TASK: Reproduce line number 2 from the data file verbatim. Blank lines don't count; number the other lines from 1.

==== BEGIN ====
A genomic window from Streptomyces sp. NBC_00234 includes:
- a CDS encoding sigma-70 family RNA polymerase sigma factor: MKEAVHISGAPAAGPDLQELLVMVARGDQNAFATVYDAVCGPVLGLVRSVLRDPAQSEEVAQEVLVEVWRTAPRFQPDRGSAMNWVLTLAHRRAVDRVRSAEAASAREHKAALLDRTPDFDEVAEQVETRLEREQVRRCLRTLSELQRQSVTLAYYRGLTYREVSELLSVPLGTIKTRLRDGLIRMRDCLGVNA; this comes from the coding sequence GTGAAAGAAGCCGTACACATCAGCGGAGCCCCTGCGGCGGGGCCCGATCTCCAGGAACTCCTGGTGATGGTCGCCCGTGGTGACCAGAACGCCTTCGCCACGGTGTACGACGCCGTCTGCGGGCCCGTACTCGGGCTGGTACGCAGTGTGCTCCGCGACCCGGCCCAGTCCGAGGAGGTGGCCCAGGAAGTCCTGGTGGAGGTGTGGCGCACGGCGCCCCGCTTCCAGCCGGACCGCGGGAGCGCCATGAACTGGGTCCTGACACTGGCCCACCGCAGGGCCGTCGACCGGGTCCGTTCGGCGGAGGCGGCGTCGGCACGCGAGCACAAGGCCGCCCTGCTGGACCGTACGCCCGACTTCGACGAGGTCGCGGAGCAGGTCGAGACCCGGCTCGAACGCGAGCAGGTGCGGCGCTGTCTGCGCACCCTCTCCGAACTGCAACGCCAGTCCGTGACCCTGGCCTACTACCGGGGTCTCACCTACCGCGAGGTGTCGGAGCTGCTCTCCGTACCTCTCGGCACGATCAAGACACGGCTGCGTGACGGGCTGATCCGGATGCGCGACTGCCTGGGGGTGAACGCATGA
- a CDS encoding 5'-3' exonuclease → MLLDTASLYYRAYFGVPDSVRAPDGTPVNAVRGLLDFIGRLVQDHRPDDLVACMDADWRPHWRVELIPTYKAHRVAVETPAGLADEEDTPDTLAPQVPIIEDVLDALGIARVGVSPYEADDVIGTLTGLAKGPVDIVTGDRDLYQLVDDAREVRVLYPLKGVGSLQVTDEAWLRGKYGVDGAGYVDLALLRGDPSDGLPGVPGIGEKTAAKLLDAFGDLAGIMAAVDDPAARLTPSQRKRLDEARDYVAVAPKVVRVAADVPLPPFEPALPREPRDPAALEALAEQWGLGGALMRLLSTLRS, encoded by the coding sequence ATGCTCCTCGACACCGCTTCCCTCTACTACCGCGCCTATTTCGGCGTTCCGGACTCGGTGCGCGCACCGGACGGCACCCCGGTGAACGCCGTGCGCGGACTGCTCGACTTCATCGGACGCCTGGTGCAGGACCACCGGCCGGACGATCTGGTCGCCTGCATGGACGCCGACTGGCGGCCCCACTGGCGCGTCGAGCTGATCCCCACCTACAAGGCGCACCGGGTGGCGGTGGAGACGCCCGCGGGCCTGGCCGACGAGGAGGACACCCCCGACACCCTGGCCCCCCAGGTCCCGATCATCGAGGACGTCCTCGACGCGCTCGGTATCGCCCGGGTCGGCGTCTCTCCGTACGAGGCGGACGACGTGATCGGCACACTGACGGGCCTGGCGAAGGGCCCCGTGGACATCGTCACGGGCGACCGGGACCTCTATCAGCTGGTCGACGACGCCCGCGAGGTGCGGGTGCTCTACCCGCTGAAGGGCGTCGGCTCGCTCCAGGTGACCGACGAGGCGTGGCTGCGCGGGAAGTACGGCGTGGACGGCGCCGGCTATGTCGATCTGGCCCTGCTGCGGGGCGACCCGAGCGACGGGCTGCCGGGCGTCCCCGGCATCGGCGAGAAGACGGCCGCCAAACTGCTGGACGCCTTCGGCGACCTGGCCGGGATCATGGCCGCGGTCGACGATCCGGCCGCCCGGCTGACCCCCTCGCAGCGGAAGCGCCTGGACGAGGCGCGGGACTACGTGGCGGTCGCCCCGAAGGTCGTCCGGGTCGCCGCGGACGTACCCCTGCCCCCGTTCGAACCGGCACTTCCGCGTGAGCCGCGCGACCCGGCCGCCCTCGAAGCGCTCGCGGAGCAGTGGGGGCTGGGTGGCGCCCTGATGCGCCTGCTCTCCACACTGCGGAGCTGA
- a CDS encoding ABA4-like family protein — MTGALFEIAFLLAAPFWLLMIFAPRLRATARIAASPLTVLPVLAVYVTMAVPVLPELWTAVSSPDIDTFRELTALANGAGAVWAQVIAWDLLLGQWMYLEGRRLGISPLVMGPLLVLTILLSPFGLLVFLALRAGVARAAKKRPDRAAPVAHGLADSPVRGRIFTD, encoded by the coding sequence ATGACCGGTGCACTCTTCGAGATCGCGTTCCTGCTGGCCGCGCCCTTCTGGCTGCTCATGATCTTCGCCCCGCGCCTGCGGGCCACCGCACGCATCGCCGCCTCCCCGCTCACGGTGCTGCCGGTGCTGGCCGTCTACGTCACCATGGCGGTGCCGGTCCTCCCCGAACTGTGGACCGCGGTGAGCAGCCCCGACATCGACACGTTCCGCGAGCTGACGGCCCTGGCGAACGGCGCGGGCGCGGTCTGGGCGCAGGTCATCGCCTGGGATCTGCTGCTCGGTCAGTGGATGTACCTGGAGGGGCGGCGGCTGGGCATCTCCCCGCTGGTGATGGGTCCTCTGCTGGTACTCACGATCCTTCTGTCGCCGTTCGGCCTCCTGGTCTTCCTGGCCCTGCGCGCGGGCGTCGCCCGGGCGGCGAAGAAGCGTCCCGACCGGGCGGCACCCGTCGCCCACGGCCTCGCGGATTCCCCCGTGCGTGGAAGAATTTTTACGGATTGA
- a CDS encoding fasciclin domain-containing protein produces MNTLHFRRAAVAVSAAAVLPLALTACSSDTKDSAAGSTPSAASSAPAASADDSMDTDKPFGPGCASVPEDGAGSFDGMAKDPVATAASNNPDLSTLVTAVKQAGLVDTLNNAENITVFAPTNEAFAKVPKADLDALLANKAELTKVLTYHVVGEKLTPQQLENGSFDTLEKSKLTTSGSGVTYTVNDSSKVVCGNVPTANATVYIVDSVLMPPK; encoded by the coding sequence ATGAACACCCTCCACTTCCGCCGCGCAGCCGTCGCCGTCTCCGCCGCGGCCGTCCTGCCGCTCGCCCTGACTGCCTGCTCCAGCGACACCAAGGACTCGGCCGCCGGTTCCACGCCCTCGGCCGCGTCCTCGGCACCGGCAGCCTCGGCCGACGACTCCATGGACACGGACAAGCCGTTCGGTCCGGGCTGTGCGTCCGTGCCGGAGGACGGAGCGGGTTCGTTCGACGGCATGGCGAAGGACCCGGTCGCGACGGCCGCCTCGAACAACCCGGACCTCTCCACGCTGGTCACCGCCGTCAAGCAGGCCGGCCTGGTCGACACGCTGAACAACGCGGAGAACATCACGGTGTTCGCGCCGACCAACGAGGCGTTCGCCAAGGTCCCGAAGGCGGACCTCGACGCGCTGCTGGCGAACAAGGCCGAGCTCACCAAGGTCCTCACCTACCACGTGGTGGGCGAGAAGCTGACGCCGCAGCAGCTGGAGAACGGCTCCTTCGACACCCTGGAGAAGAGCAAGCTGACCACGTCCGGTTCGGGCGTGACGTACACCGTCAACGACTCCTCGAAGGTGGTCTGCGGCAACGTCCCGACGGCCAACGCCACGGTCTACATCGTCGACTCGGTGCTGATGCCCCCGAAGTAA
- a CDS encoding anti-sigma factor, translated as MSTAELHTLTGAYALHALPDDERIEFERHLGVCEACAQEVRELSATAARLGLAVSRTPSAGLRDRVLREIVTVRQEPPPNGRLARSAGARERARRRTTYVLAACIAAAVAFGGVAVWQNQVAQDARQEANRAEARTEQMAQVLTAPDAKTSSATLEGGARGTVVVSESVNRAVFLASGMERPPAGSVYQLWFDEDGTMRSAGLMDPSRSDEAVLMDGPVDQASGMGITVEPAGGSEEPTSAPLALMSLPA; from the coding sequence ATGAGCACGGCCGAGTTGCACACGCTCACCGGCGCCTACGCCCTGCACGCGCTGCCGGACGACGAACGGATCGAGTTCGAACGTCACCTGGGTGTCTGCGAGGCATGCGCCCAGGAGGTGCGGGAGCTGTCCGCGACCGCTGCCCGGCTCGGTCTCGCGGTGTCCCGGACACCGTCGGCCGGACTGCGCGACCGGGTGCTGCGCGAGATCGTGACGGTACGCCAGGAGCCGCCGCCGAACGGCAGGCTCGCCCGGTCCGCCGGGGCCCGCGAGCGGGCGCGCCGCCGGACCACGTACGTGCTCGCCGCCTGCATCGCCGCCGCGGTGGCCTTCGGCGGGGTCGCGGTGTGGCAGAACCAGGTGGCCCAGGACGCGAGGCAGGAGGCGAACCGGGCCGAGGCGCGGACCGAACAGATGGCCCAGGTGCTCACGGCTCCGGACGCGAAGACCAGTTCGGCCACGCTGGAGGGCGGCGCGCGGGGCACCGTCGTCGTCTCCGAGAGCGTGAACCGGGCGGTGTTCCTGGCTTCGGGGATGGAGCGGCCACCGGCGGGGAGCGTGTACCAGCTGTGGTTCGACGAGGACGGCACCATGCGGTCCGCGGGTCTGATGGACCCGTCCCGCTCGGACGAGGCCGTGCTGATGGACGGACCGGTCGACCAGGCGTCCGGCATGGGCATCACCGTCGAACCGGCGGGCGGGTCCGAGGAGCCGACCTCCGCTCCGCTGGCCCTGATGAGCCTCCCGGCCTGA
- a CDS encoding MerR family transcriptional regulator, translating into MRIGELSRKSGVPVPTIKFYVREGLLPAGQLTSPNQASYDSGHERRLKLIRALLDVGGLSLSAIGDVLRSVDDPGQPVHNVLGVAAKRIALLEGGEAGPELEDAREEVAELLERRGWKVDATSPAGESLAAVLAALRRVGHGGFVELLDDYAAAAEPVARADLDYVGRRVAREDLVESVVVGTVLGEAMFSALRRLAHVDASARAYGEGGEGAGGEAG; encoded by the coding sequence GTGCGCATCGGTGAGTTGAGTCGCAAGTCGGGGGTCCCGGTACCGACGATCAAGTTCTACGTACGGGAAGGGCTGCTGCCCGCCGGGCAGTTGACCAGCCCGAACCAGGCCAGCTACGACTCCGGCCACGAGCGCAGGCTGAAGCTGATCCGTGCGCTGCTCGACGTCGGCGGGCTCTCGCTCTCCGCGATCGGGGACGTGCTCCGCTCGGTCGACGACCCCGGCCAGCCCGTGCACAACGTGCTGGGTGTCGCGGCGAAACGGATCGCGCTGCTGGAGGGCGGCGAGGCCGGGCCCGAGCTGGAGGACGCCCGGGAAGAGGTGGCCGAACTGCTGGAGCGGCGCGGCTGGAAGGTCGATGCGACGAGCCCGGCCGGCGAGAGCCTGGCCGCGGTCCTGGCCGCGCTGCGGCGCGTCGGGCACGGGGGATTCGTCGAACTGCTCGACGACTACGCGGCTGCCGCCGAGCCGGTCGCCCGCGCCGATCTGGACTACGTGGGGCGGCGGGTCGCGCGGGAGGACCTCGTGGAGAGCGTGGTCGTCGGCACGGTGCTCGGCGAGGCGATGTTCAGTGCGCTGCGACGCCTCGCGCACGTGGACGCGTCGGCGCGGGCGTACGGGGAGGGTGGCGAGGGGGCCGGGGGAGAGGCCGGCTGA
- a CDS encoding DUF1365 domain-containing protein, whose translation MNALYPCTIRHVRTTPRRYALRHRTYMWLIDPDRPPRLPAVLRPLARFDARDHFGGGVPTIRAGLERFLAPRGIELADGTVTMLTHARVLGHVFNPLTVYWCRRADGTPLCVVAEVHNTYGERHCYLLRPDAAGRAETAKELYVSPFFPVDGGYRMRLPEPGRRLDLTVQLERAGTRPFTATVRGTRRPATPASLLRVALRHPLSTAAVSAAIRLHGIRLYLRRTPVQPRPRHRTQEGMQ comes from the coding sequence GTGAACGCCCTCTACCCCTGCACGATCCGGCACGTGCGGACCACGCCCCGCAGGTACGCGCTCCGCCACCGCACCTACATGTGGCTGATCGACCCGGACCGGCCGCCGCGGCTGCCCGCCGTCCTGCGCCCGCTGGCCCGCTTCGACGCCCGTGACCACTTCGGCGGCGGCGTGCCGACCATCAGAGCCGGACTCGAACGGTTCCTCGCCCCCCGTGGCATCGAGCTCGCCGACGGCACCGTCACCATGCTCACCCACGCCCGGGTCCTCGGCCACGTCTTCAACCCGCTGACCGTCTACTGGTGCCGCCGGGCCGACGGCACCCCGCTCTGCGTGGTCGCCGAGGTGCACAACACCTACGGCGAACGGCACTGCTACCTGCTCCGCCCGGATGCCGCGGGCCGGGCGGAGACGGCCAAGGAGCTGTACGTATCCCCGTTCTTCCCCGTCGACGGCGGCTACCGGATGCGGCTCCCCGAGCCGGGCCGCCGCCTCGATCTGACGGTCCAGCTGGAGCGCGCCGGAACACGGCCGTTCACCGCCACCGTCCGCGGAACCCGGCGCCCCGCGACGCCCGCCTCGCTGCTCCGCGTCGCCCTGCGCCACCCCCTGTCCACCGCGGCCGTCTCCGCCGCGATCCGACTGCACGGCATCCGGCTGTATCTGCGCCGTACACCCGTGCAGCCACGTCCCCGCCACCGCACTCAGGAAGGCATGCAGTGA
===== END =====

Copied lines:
- a CDS encoding sigma-70 family RNA polymerase sigma factor: MKEAVHISGAPAAGPDLQELLVMVARGDQNAFATVYDAVCGPVLGLVRSVLRDPAQSEEVAQEVLVEVWRTAPRFQPDRGSAMNWVLTLAHRRAVDRVRSAEAASAREHKAALLDRTPDFDEVAEQVETRLEREQVRRCLRTLSELQRQSVTLAYYRGLTYREVSELLSVPLGTIKTRLRDGLIRMRDCLGVNA; this comes from the coding sequence GTGAAAGAAGCCGTACACATCAGCGGAGCCCCTGCGGCGGGGCCCGATCTCCAGGAACTCCTGGTGATGGTCGCCCGTGGTGACCAGAACGCCTTCGCCACGGTGTACGACGCCGTCTGCGGGCCCGTACTCGGGCTGGTACGCAGTGTGCTCCGCGACCCGGCCCAGTCCGAGGAGGTGGCCCAGGAAGTCCTGGTGGAGGTGTGGCGCACGGCGCCCCGCTTCCAGCCGGACCGCGGGAGCGCCATGAACTGGGTCCTGACACTGGCCCACCGCAGGGCCGTCGACCGGGTCCGTTCGGCGGAGGCGGCGTCGGCACGCGAGCACAAGGCCGCCCTGCTGGACCGTACGCCCGACTTCGACGAGGTCGCGGAGCAGGTCGAGACCCGGCTCGAACGCGAGCAGGTGCGGCGCTGTCTGCGCACCCTCTCCGAACTGCAACGCCAGTCCGTGACCCTGGCCTACTACCGGGGTCTCACCTACCGCGAGGTGTCGGAGCTGCTCTCCGTACCTCTCGGCACGATCAAGACACGGCTGCGTGACGGGCTGATCCGGATGCGCGACTGCCTGGGGGTGAACGCATGA